Photo notes: I’m fairly certain this was shot with my Nikon N90s and Fuji Velvia slide film. 35mm slide scanned by ScanCafe.com

© Cindy Dyer. All rights reserved.





Nicole

12 12 2009

One of my favorite portrait subjects—Nicole. 35mm slide scanned by ScanCafe.com

© Cindy Dyer. All rights reserved.





Lone gull, lone cloud, lone man

12 12 2009

Seagull on Chincoteague Island, Virginia; lone cloud somewhere in Colorado; and Dad during our road trip—Great Adventure #678—in 1990 (which he writes about in his recent blog posting, “Arizona apples & cheeseburger briefs” here). 35mm slides scanned by ScanCafe.com

© Cindy Dyer. All rights reserved.





ScanCafe delivers early!

11 12 2009

ScanCafe continues to impress me! I received an e-mail this morning at 8:21 a.m. stating that my order was ready for review. They were seven days early from their original date of December 18. They allow for up to 50% of your scans to be “deleted” and you’re not charged for those, believe it or not! I reviewed the files and decided not to delete any. I paid the remaining balance and less than 30 minutes later, I had a link to go download the .sit file with all the images. A DVD with the images will be sent with my original slides shortly. It took me a little over an hour to download a compressed file with 400 images—thank goodness for high speed Internet access.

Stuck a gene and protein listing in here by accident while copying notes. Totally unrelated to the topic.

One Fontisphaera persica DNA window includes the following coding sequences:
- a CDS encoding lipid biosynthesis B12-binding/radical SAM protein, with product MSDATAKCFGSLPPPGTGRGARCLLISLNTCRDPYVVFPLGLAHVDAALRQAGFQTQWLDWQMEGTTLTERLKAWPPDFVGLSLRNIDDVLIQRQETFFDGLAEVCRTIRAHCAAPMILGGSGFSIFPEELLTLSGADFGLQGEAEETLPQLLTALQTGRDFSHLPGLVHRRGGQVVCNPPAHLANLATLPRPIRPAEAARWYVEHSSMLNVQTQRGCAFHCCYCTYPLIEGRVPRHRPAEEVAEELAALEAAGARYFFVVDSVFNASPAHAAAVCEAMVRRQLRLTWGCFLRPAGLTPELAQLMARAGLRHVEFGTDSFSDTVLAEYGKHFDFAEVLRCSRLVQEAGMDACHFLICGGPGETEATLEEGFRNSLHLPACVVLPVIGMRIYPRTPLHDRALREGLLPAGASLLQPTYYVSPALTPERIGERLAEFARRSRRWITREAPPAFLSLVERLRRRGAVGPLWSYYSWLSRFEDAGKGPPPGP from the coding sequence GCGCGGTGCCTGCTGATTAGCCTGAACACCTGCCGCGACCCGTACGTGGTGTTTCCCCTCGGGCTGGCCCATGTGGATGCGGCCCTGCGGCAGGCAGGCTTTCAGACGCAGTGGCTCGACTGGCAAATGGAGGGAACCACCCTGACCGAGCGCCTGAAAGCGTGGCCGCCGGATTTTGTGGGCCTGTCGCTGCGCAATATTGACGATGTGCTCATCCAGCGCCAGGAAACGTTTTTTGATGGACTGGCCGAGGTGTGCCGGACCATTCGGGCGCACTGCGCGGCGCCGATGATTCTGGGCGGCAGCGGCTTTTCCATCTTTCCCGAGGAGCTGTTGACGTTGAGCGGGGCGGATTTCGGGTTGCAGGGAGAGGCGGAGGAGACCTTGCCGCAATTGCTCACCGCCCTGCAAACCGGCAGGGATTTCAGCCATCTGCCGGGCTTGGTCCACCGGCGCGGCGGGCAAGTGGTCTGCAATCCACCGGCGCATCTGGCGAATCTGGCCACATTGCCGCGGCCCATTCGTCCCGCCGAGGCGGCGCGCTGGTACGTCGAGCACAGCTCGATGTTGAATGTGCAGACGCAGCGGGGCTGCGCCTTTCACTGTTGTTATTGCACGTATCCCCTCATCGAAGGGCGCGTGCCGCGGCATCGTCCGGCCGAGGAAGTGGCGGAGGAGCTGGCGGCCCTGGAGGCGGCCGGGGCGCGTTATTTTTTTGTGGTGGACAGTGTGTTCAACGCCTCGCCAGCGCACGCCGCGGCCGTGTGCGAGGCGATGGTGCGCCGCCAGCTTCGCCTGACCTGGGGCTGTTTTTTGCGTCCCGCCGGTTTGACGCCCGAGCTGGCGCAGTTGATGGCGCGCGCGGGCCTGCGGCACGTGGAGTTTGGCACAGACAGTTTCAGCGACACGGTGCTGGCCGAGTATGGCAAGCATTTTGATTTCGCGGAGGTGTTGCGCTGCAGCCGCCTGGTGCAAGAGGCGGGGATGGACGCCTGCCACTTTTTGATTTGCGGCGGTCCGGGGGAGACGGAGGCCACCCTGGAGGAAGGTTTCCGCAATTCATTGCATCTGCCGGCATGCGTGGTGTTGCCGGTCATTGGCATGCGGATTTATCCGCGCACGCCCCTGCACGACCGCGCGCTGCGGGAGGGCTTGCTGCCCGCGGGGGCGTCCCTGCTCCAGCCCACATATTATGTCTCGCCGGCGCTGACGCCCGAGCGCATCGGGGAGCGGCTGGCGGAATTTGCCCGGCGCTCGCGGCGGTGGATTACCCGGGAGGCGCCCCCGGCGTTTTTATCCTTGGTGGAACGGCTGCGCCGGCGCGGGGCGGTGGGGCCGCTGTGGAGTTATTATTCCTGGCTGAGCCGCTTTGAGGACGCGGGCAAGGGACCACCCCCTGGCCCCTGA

Now begins the (most pleasant!) task of going through the images, processing in Photoshop (still have to teach myself Lightroom 2, though), and determining which ones are worthy of blog exposure. Some of these slides date back to the late 70s—obviously non-digital days—shot with various SLR film cameras ranging from my father’s Yashica (model unknown; he loaned it to me to shoot a high school football game and never got it back!), graduating to a Pentax K1000 purchased at Sears as a present from my dad, then on to my first Nikon—a Nikon N2020, then moving up to a Nikon N90s (followed by another N90s backup body), and ending with my ultimate dream camera (at the time)—a Nikon F5, which I still own.